Beautiful Show Standard car with new rebuilt engine.
Stunning, rust-free example of this automotive classic, in Lichfield Green over Dorchester Grey with unmarked interior to tone. Has been the recipient of a substantial programme of restorative works bringing it to the exceptional standard it presents today.
Brief restoration details:-
Professionally repainted to high standard in attractive duotone scheme – cost £1,500
Complete, photographic engine rebuild, cost £1700, not yet run in
Full stainless exhaust
New clutch and refurbed master cylinder
Zenith Carb professionally rebuilt – cost £125
New front wings
New steel sun visor hood
5 New white walls fitted with new hub caps
All new suspension bushes front and rear
Electrics changed to neg earth now running with an alternator
New electric fuel pump and electric washers w/new fuse box
Electric wipers (instead of antiquated vacuum system)
New tailored carpet set
Leather upholstery in mint condition
Door cards 1950’s original and great condition
No rot anywhere, jack up on jacking points, floors sills boot floor perfect
Bonnet emblem and rear lights re chromed
Fully detailed engine bay
Badge bar with badges
Period Motorola radio
Front seat belts
Nice transferable reg worth £2,300!
DVLA v5 present
Owner’s Club certificate confirming it was registered and manufactured 1955
Comes with 1950’s Ford Consul sales brochure, original driver’s handbook, assorted workshop manuals.
Drives incredibly well, and is a rare sight on the roads these days as according to the DVLA site, there are less than 40 currently taxed and sorned. Prices are still yet to boom like their sister car the Zephyr. This one will be next!! 50’s Revival Weekend Here we come!!
For more info on this very special car, phone/text John on 07909 231414. Also see my other British Classics on this site.
Car located in Lytham St Annes, Lancashire. Transport arranged at £1 pr loaded mile.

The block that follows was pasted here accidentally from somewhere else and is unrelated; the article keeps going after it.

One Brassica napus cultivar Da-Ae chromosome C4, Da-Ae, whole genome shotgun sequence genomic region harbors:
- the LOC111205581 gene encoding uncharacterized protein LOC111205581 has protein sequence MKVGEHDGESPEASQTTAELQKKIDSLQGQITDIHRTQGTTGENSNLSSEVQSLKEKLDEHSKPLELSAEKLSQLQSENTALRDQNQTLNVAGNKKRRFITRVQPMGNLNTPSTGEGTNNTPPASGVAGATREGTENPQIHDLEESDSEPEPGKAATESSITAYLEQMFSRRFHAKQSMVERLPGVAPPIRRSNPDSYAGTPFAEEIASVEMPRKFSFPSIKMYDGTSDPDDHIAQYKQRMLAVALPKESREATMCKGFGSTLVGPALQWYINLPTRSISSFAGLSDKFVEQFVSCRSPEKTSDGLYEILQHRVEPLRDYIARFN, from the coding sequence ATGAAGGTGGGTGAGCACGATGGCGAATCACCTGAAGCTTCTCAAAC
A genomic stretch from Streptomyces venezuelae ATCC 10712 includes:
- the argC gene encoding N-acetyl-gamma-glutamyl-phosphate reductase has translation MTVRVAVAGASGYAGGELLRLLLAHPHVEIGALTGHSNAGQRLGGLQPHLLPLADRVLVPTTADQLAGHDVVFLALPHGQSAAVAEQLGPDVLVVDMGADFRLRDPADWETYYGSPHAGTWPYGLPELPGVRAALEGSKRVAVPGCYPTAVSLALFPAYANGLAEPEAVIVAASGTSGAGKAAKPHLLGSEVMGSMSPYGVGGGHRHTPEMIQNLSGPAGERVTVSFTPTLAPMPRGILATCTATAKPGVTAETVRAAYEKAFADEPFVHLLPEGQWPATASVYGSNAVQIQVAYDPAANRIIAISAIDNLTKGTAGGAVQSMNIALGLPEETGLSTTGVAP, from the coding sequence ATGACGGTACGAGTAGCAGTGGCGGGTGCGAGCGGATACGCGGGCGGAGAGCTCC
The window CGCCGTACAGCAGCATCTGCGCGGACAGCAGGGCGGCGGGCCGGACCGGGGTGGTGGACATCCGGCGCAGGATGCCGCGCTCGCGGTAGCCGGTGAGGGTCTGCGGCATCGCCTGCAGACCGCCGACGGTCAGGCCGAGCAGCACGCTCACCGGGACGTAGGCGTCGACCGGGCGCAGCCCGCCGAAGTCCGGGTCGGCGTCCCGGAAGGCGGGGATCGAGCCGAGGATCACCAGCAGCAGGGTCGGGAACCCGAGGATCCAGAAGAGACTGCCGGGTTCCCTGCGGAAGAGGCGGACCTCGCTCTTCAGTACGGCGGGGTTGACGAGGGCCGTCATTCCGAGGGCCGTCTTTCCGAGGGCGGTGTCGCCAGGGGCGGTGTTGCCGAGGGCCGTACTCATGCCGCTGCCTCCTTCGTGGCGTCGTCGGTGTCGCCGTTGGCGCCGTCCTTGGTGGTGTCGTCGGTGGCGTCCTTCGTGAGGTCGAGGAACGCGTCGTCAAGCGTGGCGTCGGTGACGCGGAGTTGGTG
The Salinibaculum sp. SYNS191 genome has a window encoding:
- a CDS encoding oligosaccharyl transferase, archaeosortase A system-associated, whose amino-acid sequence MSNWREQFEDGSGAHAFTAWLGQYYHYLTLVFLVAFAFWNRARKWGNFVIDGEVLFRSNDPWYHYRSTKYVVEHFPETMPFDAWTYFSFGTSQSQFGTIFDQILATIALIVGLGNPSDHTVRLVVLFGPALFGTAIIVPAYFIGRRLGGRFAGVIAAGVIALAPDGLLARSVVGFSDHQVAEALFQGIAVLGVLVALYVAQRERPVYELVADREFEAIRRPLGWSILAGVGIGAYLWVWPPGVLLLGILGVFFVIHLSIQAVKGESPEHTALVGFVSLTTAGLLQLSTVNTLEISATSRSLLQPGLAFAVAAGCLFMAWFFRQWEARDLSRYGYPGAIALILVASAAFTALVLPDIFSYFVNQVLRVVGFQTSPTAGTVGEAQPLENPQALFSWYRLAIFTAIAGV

The 1500 cc four-cylinder Consul stole the show at Earls Court in 1950 with its sleek North American styling. It was the start of Ford of Britain’s successful attack on the family saloon car market. With stablemate Zephyr, it was the first British Ford with modern unibody construction. The Consul was given the Ford code of EOTA. Most cars were four-door saloons with body design by George Walker of the parent United States Ford Motor Company, but a few estate cars were made by the coachbuilder Abbott and convertibles by Carbodies.
It was also the first car they built with up-to-date technology. The new 1508 cc 47 bhp (35 kW) engine had overhead valves, and hydraulic clutch operation was used, which in 1950 was an unusual feature. However, a three-speed gearbox, with synchromesh on second and top, was retained. The Consul was also the first British production car to use the now-common MacPherson strut independent front suspension.
The bench front seat was trimmed in PVC, and the handbrake was operated by an umbrella-style pull lever under the facia (dash). The initial dashboard was a flat, symmetrical panel with interchangeable instrument cluster and glovebox, but from September 1952, a redesigned asymmetrical dashboard was fitted, and the instruments, consisting of speedometer, ammeter, and fuel gauge, were positioned in a housing above the steering column, with a full-width parcel shelf on which an optional radio could be placed.
A car tested by The Motor in 1953 had a top speed of 72 mph and could accelerate from 0-60 mph in 28 seconds. A fuel consumption of 26 miles per imperial gallon was recorded. The test car cost £732 including taxes. A total of 227,232 were produced between 1951 and 1956.